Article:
Serena Williams is one of many who continue to honor prolific designer Virgil Abloh’s legacy following his death late 2021 from a rare form of cancer.
In a new film for Vogue titled V, the tennis champion sang Abloh’s praises as a creative and champion for diversity in art and fashion.
“It so inspiring to see what he was able to do and the doors he was able to open,” Williams said of Abloh. “And not only that, but the people he had around him. Having diversity [in] his group and making sure people of color are in the c-suite or a part of making the biggest decisions.”
Sharing information about a personal collaboration the two did in 2018, the world-renowned athlete mentioned that she still regrets not fully trusting Abloh’s vision.
“So that collaboration for the French Open, I still kind of regret not doing what Virgil told me to do,” Williams shared. “He wanted me to wear this long skirt with the crazy train, and then a cape with a train, and then just walk out on the court… I wasn’t brave enough to go out there on all the red clay and just walk out in this train of like the Met Gala [level] at the French Open.”
“Virgil was so much more than a collaborator,” Williams emphasized in an Instagram caption underneath a clip of her in the Vogue film. “He was a friend [and] an innovator. I really wish I wore the magnificent skirt he made for me in 2018. You saw it before me Virgil, we will keep your legacy alive.”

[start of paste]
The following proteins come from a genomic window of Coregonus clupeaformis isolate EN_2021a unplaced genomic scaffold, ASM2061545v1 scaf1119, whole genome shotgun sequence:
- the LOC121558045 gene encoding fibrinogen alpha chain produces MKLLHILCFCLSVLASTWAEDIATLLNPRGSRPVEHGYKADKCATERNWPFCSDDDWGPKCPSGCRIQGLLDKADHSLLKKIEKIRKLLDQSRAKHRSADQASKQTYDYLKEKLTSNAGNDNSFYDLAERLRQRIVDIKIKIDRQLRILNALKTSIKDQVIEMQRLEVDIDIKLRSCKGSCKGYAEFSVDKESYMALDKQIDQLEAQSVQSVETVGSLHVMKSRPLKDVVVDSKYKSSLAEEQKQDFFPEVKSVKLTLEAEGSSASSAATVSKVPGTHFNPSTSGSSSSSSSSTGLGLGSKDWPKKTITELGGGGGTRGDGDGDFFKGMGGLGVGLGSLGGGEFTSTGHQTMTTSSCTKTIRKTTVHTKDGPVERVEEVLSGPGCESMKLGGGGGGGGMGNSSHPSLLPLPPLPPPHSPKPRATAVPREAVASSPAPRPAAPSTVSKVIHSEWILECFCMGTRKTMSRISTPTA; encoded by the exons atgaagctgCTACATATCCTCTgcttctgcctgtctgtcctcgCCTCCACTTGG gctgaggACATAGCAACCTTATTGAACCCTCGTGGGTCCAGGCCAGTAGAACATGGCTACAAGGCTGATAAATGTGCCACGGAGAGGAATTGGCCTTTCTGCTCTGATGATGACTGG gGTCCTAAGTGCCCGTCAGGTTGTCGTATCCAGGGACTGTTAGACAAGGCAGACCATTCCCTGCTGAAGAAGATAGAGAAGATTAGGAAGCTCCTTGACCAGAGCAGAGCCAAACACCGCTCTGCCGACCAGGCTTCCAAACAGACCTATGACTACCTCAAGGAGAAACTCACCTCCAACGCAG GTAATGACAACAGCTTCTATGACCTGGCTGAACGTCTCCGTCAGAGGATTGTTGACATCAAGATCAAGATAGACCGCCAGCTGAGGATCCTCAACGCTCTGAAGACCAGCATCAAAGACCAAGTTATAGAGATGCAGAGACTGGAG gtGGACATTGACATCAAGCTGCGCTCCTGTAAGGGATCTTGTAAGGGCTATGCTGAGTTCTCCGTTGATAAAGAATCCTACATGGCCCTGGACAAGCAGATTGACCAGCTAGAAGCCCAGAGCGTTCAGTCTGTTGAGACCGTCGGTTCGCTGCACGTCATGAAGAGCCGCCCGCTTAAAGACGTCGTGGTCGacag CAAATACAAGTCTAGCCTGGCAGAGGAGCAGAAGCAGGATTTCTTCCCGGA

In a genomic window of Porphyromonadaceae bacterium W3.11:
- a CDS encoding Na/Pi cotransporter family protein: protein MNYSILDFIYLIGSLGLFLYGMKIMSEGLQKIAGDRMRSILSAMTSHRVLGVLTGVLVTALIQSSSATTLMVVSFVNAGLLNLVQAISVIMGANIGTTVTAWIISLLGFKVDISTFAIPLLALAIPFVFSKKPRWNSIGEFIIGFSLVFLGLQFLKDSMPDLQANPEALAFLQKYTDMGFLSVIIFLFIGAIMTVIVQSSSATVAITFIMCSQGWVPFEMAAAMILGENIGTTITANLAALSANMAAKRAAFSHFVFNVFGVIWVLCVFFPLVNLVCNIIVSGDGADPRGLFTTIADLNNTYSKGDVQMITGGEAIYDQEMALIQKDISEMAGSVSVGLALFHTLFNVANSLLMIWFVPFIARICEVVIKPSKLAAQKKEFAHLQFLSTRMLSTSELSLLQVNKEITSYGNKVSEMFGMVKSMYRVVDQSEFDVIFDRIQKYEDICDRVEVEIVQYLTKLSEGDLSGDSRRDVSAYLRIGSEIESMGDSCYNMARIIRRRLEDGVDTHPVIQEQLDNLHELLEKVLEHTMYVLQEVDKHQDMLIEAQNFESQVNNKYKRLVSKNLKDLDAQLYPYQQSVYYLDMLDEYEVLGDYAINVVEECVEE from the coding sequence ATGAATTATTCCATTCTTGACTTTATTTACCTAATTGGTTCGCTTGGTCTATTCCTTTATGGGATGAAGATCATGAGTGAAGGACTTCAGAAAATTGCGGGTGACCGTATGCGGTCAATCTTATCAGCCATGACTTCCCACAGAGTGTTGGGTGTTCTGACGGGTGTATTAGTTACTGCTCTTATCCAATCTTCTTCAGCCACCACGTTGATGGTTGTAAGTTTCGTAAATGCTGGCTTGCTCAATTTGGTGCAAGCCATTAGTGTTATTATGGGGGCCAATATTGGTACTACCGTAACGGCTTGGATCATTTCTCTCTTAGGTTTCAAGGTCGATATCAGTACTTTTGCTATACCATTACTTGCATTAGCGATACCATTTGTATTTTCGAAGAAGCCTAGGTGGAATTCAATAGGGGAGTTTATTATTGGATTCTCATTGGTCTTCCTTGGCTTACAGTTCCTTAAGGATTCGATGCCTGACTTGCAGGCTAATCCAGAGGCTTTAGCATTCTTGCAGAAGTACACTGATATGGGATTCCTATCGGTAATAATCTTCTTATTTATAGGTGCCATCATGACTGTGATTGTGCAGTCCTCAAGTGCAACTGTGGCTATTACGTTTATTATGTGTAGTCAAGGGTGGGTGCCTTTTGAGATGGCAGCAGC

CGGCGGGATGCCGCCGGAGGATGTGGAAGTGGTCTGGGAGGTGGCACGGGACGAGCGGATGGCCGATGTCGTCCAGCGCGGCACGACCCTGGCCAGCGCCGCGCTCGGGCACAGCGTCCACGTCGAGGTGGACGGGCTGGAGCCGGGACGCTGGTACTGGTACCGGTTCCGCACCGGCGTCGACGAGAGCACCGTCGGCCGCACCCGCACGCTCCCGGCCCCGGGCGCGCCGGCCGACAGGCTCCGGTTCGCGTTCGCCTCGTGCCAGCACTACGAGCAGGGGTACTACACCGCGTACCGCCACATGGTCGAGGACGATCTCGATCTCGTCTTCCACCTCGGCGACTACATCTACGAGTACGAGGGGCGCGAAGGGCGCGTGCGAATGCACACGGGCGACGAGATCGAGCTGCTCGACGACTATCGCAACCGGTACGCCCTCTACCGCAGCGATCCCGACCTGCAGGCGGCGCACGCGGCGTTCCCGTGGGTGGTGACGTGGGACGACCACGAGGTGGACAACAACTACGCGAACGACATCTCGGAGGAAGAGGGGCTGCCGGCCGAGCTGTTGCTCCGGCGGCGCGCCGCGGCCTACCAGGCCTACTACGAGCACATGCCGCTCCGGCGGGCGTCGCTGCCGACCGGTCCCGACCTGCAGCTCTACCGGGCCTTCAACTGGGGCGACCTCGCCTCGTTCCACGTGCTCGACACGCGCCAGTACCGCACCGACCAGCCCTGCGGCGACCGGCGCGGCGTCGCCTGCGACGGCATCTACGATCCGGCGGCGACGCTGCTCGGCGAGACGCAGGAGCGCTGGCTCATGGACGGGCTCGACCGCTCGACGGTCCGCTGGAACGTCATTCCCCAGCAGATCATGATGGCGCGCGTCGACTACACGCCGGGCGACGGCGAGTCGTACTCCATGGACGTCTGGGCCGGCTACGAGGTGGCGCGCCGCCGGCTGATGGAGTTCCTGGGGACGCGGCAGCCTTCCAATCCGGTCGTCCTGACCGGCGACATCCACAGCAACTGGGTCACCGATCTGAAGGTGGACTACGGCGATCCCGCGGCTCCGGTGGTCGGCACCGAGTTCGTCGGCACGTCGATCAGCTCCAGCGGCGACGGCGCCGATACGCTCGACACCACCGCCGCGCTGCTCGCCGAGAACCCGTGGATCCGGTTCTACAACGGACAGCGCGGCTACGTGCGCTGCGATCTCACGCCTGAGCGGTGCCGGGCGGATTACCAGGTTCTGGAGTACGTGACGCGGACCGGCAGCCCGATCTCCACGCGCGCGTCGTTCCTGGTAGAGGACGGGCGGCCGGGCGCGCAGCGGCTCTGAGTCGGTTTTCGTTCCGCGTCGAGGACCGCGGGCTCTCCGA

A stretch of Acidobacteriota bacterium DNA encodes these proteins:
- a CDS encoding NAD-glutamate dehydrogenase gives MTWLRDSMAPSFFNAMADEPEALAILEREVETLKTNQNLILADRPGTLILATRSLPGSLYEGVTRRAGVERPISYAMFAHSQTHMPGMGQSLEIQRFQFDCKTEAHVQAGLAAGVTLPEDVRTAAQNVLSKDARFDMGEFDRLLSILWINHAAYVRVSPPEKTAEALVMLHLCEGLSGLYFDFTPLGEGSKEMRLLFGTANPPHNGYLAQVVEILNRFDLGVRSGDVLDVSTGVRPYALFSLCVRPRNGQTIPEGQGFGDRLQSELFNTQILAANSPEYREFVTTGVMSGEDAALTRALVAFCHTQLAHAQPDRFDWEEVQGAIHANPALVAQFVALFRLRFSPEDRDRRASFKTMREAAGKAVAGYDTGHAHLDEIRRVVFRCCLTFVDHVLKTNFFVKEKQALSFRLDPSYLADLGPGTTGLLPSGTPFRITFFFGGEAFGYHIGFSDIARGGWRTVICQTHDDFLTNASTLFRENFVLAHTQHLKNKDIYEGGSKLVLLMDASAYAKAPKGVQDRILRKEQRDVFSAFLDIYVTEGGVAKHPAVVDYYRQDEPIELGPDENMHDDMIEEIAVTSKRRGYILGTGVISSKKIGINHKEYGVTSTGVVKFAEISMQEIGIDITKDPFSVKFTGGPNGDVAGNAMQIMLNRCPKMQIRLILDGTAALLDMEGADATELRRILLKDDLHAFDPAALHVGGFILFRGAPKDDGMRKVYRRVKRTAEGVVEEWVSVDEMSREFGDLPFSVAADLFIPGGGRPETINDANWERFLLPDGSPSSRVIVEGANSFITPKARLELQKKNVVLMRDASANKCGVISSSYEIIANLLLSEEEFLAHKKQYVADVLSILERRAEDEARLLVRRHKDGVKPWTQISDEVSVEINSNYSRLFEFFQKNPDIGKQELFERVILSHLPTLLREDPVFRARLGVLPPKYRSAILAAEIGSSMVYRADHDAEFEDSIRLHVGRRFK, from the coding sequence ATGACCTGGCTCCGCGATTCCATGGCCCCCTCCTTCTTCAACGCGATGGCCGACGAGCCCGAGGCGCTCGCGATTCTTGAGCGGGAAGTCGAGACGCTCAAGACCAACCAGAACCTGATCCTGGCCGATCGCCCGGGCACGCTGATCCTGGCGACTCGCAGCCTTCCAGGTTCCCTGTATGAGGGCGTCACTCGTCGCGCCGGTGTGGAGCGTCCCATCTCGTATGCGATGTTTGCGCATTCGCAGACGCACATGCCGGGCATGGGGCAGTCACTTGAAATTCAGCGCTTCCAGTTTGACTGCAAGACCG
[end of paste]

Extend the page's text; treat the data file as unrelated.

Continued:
V The Documentary
V the documentary was created by Mahfuz Sultan and Chloe Wayne, two other collaborators of Abloh.
“We didn’t initially plan it to be something of this size, but it became increasingly ambitious as it went on,” said Chloe of the film. “Part of that is because people just said the most incredible things about their friend, and we wanted to have it on the record. If anyone cares to watch this in 10 years, we’ve been able to collect some of those amazing testimonials about Virgil’s impact, and what an amazing person he was.”
“We’re beneficiaries of what everyone talks about with Virgil, which is that he was so generous about using his platform to give the next generation of Black or POC creatives opportunities,” she added.
Read more via Vogue.